Law of Contracts
According to sections 11 and 12 of the Indian Contract Act 1872, only a person of sound mind can enter into contract. A person is possessed of a sound mind if at the time of the contract he is capable of understanding it and of forming a rational judgment as to it’s effect upon his interest. The cognitive facilities of the contracting parties is required to be intact as without these facilities the parties will neither be capable of understanding nor of forming judgment. Errors of judgment and understanding are not protected so long as the power to judge and understand is there. A contract by a person of unsound mind is void and has no legal recognition.
The mental incompetence provisions in the law of contract only ensures that strangers whether scheming or not, do not deprive the family of it’s share in the property owned by its vulnerable members.
Right to own, manage and dispose of Property
Ownership of property can be by personal acquisition, bequest and succession. A mentally handicapped person cannot enter into a contract to acquire property. A mentally handicapped person can be a beneficiary of a gift of property. A trust for the benefit of the mentally handicapped person can also be created.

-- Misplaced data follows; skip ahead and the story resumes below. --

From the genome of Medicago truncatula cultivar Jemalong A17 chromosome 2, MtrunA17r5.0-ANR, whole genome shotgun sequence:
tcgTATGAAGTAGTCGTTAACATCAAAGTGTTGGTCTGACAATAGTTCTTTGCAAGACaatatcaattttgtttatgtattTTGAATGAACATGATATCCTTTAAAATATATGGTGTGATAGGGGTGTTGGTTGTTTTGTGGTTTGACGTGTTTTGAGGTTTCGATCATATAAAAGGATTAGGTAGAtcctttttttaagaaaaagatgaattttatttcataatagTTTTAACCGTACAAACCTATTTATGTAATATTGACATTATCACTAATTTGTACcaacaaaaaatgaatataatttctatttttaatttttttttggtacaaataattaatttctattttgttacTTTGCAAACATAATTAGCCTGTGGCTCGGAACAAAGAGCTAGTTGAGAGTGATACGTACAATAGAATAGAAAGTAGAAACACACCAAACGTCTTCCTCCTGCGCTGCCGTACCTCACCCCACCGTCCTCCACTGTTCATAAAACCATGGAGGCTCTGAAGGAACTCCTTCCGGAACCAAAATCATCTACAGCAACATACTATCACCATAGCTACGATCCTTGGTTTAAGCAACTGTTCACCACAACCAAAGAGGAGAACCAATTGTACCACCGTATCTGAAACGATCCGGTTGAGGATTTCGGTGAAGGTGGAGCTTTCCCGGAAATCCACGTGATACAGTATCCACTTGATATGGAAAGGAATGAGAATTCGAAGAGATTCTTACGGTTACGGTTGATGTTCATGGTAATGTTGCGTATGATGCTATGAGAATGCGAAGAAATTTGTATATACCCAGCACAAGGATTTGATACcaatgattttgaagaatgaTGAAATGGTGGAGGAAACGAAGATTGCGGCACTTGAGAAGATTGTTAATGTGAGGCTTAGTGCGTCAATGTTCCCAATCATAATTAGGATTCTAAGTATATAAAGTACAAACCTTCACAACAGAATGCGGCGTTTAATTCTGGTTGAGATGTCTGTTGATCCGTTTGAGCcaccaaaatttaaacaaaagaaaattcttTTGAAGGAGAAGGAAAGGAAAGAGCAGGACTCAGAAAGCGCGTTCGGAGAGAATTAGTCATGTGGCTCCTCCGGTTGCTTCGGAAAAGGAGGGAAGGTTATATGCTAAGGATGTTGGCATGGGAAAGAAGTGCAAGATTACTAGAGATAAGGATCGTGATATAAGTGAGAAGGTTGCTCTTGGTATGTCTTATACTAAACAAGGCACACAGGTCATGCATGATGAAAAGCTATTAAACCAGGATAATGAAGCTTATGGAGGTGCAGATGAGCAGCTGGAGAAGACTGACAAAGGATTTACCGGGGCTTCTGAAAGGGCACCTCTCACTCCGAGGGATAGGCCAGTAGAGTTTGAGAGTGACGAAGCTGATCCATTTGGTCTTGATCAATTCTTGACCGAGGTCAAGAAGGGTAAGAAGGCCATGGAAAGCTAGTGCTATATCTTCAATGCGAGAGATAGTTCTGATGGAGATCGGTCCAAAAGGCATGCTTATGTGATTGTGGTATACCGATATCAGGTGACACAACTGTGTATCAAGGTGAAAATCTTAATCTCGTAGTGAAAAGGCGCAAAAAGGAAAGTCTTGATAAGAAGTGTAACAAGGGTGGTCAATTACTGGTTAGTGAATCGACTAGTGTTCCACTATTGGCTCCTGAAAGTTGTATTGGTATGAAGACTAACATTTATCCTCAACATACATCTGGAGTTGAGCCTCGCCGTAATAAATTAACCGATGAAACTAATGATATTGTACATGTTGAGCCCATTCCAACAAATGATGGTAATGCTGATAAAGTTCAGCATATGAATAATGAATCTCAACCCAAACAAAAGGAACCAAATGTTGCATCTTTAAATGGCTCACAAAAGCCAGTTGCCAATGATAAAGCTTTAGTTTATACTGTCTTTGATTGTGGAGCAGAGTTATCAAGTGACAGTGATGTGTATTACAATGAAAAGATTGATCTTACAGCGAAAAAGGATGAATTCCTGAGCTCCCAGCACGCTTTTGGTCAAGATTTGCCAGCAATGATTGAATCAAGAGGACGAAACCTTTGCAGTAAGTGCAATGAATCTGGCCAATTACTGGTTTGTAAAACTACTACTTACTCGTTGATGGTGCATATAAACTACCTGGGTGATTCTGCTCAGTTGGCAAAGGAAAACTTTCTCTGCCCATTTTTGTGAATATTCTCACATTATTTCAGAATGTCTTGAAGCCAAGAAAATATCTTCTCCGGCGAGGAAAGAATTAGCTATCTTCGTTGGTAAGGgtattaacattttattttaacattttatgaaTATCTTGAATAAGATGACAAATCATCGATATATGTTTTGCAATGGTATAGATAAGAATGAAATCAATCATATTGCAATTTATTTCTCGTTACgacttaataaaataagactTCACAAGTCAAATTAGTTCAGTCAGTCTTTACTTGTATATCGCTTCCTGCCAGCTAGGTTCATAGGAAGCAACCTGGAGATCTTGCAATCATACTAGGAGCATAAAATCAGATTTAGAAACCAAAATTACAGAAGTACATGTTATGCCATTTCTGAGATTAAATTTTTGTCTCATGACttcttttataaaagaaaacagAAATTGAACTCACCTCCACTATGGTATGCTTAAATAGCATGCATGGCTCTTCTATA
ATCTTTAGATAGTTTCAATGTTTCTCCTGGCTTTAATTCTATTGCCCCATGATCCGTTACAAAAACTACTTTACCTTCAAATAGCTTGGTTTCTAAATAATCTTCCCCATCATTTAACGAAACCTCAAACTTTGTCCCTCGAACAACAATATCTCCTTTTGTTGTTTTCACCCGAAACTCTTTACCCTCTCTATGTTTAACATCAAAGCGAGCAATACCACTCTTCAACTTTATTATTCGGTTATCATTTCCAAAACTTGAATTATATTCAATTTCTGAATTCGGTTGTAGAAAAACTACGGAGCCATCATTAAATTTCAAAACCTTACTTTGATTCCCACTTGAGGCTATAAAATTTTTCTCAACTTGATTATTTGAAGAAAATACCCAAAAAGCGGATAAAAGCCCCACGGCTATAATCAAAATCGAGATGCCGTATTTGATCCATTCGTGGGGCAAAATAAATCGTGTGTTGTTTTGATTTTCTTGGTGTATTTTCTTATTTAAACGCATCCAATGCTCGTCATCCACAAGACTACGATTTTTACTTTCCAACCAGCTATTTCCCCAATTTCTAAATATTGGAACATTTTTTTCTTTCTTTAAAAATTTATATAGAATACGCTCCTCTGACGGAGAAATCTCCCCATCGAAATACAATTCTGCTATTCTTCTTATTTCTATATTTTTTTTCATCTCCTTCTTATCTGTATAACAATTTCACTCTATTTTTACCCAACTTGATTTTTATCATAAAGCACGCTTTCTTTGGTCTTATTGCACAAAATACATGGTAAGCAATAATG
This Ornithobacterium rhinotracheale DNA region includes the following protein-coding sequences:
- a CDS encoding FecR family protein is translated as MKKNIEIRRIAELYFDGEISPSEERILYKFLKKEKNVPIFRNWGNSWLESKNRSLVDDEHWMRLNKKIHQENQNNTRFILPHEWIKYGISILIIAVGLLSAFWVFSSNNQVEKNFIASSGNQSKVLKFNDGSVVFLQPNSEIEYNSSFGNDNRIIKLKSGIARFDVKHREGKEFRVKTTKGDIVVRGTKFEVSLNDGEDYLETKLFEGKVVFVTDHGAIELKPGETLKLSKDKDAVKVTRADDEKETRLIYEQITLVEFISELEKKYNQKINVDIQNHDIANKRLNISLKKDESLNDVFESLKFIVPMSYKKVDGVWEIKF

As the law stands today a mentally handicapped person is not disqualified from inheriting property in any system of law. However, under the eyes of the law, the person with MR cannot manage his property.
Others can manage the property of a person with Mentally Challenged in two ways-
When along with the grant of ownership, provision for the management of property is also made. For example, by creating a trust in favour of the challenged beneficiary, by which the trustee would take charge of the management and deal with the trust property as carefully as a man of prudence would.
When relatives of a person with a mental handicap apply to the court stating that as that person is incapable of managing his property, a manager for the purpose should be appointed.
Transfer of property can be by interring vivo. Disposition of property is regulated by the principles of contractual capacity. Section 7 of the Transfer of Property Act 1882 permits only persons competent to contract to transfer property. For all transfers of property whether it is for consideration as a scale mortgage lease or out of love and affection as a gift, the principles of contractual capacity will apply.